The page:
An Origami Metaphor for Fetal Development

The sheets of tissue that fold, invaginate and turn inside out in a developing embryo do indeed grow, and it is that very growth that provides part of the motive force which, in origami, is supplied by the human hand. If you wanted to make an origami model with a sheet of living tissue instead of dead paper, there is at least a sporting chance that, if the sheet were to grow in just the right way, not uniformly but faster in some parts of the sheet than in others, this might automatically cause the sheet to assume a certain shape - and even fold or invaginate or turn inside out in a certain way - without the need for hands to do the stretching and folding, and without the need for any global plan, but only local rules. And actually it's more than just a sporting chance, because it really happens. Let's call it 'autoorigami'. How does auto-origami work in practice, in embryology? It works because what happens in the real embryo, when a sheet of tissue grows, is that cells divide. And differential growth of the different parts of the sheet of tissue is achieved by the cells, in each part of the sheet, dividing at a rate determined by local rules. So, by a roundabout route, we return to the fundamental importance of bottom-up local rules as opposed to top-down global rules. It is a whole series of (far more complicated) versions of this simple principle that actually go on in the early stages of embryonic development.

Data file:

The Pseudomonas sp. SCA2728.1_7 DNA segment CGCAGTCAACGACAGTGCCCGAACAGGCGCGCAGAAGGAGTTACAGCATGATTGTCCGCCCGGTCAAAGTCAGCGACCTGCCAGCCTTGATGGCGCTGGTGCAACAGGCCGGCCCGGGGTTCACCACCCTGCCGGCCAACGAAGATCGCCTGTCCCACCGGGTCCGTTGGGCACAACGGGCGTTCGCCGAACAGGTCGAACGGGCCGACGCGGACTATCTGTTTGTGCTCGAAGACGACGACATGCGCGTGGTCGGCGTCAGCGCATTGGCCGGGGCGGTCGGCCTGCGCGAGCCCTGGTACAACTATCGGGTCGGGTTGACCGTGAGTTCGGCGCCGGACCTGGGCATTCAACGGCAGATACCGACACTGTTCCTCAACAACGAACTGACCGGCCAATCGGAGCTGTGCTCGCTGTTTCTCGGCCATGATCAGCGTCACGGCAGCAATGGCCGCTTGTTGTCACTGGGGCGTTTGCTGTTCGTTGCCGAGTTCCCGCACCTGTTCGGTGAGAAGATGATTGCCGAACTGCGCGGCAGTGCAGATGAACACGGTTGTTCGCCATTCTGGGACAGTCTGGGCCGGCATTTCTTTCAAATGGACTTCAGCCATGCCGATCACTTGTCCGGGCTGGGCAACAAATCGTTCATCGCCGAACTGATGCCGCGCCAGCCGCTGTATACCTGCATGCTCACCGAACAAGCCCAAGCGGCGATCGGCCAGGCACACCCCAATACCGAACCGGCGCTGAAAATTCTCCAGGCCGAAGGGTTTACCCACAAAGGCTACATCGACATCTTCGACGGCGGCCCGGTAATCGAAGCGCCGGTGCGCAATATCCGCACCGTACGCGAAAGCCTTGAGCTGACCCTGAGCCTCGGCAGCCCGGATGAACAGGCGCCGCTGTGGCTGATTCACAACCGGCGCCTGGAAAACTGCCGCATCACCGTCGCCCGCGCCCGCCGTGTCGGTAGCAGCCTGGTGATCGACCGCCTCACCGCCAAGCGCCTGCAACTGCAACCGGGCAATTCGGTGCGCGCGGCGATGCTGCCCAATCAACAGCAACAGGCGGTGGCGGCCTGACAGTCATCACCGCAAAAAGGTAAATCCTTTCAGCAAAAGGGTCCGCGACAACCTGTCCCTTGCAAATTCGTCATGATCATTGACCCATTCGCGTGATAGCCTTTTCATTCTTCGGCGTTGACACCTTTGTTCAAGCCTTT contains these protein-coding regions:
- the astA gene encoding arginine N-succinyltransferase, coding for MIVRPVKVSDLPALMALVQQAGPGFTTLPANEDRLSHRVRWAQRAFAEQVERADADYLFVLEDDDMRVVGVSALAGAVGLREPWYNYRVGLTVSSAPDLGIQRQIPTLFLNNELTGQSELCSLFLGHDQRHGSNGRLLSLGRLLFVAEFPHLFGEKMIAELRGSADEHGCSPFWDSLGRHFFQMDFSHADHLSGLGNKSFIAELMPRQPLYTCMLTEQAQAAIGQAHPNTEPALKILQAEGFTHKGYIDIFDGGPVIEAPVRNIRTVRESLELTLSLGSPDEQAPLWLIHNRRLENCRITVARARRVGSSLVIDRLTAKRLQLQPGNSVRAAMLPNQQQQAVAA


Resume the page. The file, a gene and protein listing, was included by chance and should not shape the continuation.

Cells divide and fold into new forms, just as origami structures become other structures through new folds.

Folksonomies: evolution metaphor fetal development

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Embryology (0.985091): dbpedia | freebase | opencyc
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 The Greatest Show on Earth: The Evidence for Evolution
Books, Brochures, and Chapters>Book:  Dawkins, Richard (2010-08-24), The Greatest Show on Earth: The Evidence for Evolution, Free Press, Retrieved on 2011-05-19
Folksonomies: evolution science